Society Lecture: Astronomy through the EAS years – Iain Nicolson

February 3, 2018 @ 7:30 pm – 10:00 pm
Willingdon Memorial Hall
Church St
Eastbourne BN20 9HT

David Godfrey Lecture 2018

Title: Astronomy through the EAS years – Iain Nicolson


The decades that have elapsed since the formation of the Eastbourne Astronomical Society in 1960 have embraced a golden era for astronomy and space science. Technical advances in ground-based and space-borne telescopes and instrumentation have opened new windows on the Universe across virtually the whole of the electromagnetic spectrum from radio to gamma rays and, most recently, have led to the detection of gravitational waves.

Highlights include: the discovery of objects as diverse as quasars, pulsars, black holes, and gamma-ray bursters, the detection of exoplanets, and major advances in our understanding of the formation and evolution of stars and galaxies. The expansion rate and age of the Universe has been measured with seemingly remarkable precision, and observations have indicated that the Universe is currently expanding at an accelerating rate, driven by a mysterious commodity called dark energy. Closer to home, humans have travelled to the Moon and established space stations in near-Earth orbit, while unmanned spacecraft have revolutionized our knowledge and understanding of the Sun, and the planets, moons and minor bodies that comprise our Solar System.

This talk will attempt to identify and summarise what, arguably, have been the most significant advances and discoveries of the EAS years.

This lecture has been designated as the 2018 David Godfrey Lecture.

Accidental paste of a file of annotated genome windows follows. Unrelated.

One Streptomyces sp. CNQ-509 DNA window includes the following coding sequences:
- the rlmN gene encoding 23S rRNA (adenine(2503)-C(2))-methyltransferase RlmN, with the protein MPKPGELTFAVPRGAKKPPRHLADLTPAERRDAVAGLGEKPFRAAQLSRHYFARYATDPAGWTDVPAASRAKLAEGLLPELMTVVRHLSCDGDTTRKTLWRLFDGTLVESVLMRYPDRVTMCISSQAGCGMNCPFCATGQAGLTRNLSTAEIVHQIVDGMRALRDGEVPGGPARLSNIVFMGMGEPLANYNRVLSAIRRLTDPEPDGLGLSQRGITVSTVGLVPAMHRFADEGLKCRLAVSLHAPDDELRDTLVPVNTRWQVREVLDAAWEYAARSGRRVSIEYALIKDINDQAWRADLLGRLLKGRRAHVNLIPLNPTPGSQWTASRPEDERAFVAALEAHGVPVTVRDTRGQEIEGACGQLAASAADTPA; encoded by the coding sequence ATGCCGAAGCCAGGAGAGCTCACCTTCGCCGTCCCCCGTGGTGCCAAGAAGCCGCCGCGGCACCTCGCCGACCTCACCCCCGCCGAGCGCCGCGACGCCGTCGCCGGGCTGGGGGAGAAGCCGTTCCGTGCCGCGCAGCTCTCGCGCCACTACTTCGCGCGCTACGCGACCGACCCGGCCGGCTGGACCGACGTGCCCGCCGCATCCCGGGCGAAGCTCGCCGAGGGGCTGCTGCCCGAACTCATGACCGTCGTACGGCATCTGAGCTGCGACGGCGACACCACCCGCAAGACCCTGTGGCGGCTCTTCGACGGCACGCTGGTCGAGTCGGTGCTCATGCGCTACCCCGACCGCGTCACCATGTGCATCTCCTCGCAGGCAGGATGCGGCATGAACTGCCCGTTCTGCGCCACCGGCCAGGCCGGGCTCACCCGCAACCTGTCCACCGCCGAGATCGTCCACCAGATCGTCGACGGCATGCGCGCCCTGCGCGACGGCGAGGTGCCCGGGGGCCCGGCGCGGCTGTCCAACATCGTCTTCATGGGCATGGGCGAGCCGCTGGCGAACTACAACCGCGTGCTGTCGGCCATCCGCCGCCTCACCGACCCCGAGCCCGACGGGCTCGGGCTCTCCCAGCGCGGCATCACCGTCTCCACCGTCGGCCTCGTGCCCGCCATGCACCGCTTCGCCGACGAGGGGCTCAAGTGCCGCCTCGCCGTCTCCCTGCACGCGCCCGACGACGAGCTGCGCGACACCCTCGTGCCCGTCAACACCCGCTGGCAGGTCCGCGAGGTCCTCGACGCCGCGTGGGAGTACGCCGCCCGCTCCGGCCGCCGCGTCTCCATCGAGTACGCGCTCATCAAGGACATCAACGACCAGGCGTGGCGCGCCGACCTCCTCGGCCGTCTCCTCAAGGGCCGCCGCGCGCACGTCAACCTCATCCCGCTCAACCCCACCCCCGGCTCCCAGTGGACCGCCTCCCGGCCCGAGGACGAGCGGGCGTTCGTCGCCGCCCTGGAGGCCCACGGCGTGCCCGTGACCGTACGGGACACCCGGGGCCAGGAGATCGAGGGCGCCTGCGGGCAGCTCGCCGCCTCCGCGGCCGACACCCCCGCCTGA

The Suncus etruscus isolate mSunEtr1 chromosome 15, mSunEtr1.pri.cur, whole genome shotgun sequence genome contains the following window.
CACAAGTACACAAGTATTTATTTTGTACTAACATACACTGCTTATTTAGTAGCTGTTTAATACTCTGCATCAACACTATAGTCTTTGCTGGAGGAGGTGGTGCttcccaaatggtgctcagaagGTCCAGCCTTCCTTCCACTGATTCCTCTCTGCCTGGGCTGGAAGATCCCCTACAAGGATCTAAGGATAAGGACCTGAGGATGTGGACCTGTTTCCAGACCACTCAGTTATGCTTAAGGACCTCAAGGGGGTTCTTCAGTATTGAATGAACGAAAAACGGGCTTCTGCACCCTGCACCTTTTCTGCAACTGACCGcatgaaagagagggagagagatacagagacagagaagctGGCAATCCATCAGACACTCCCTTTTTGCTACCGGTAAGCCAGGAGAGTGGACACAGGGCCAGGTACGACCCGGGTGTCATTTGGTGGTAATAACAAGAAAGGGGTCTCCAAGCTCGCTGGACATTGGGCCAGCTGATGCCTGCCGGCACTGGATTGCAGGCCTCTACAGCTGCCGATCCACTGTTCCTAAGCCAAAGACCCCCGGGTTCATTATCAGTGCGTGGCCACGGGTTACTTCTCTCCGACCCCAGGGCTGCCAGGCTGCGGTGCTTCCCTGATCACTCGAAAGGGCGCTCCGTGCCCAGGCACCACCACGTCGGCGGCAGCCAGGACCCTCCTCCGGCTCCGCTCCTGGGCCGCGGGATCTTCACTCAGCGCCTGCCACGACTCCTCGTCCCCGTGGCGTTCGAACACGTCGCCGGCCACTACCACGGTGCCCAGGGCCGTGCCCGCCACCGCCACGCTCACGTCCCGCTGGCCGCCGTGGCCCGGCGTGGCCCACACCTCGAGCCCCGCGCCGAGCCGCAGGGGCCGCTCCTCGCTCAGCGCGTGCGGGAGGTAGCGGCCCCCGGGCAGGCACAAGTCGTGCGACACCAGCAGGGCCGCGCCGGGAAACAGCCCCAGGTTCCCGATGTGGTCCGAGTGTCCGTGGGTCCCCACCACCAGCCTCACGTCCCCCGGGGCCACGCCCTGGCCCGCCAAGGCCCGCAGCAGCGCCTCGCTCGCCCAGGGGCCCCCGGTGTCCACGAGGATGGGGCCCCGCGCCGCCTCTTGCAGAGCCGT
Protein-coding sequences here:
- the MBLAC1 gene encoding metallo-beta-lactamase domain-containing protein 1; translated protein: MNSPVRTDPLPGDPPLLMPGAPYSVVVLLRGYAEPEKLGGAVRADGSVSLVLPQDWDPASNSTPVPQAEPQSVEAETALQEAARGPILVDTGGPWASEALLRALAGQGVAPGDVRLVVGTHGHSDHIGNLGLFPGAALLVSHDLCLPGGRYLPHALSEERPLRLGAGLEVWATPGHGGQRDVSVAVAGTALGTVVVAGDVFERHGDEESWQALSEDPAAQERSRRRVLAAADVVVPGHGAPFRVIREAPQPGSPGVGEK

Biographical details

Iain Nicholson

Iain Nicolson is a writer and lecturer on astronomy and space science. A consultant to the magazine Astronomy Now, he has been associated with the magazine since its foundation in 1987; from 1996 to 2013, he was chair or co-chair of the annual European AstroFest conference, organized by Astronomy Now. Between 1968 and 2003, was a frequent contributor to BBC Television’s “The Sky at Night”.

Author or co-author of more than twenty books, he has also contributed chapters and entries to a wide variety of books and encyclopaedias, and has written hundreds of articles. His most recent book, Introducing Astronomy – A Guide to the Universe was published by Dunedin Academic Press (Edinburgh, UK) in 2014.

A Fellow of the Royal Astronomical Society and a Member of the International Astronomical Union, he is a past President of the Society for Popular Astronomy. Until 1995,he was Principal Lecturer in Astronomy at the University of Hertfordshire, and in 2011 he was awarded a Fellowship of the University for his contributions to the public understanding of astronomy.


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